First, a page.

Stocks plunged again on Friday, sending the Dow Jones Industrial Average to its worst week since the financial crisis in 2008, down nearly 7 percent. The Nasdaq Composite Index closed in a bear market and the S&P 500 was on the brink of one itself, down nearly 18 percent from its record earlier this year.
The Federal Reserve’s rate hike on Wednesday drove the losses this week and fears of an extended government shutdown only added to the pain on Friday.
The Dow Jones Industrial Average fell 414.23 points to finish at 22,445.37 in turbulent trading that sent the blue-chip index up as much as 300 points earlier in the day, only to trade back in negative territory less than one hour later. The initial rally upward on Friday came as Federal Reserve Bank of New York President John Williams told CNBC that the central bank could reassess its interest rate policy and balance sheet reduction in the new year if the economy slows.
But those gains slowly disappeared as investors used that short-term pop as a chance to sell more. The broader S&P 500 fell 2.1 percent on Friday to close at 2,416.58, while the tech-heavy Nasdaq Composite shed 2.99 percent to 6,332.99 with big losses in technology stocks including Facebook, Amazon and Apple.
Stocks accelerated to their lows after President Donald Trump’s trade adviser, Peter Navarro, told Nikkei that it would be “difficult” for the U.S. and China to arrive at a permanent economic agreement after a 90-day ceasefire in the trade tensions.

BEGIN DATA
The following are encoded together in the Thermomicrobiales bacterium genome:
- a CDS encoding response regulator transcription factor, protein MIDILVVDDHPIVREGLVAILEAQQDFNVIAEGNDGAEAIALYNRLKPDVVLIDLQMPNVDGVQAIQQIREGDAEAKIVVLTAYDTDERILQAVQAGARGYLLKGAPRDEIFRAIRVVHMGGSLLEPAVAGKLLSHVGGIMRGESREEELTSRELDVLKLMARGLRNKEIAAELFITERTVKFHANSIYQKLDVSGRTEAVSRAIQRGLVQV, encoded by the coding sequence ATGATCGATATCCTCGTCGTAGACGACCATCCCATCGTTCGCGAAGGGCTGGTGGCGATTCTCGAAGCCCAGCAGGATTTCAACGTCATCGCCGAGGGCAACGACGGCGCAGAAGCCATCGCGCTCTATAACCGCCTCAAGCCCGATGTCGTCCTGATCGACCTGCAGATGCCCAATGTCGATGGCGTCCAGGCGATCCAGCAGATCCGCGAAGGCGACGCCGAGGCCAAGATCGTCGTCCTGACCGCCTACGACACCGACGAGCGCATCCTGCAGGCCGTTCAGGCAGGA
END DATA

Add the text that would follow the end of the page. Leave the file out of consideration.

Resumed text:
Here’s a tally of the carnage:
- The Dow lost 6.8 percent and 1,655 points on the week. It was its worst percentage drop since October 2008.
- The Nasdaq lost 8.3 percent on the week and is now 22 percent below its record reached in August, a bear market.
- The S&P 500 lost 7 percent for the week and is now down 17.8 percent from its record.
- The Dow and S&P 500, which are both in corrections, are on track for their worst December performance since the Great Depression in 1931, down more than 12 percent each this month.
- Both the Dow and the S&P 500 are now in the red for 2018 by at least 9 percent.
The selling had conviction. More than 12 billion shares changed hands on U.S. exchanges on Friday, the heaviest volume in at least two years. The expiration of options also added to the volume.
“The message people should take home, especially if there’s a government shutdown, is that longer term, the prospects for equities are not good,” said Komal Sri-Kumar, president of Sri-Kumar Global Strategies. “There are lots of signs now suggesting that we may be looking at a recession. I would say that the risk here is that a whole lot of confluence is taking place: The trade was is not going to end soon, and the Fed totally misjudged the market in suggesting two more rate hikes next year.”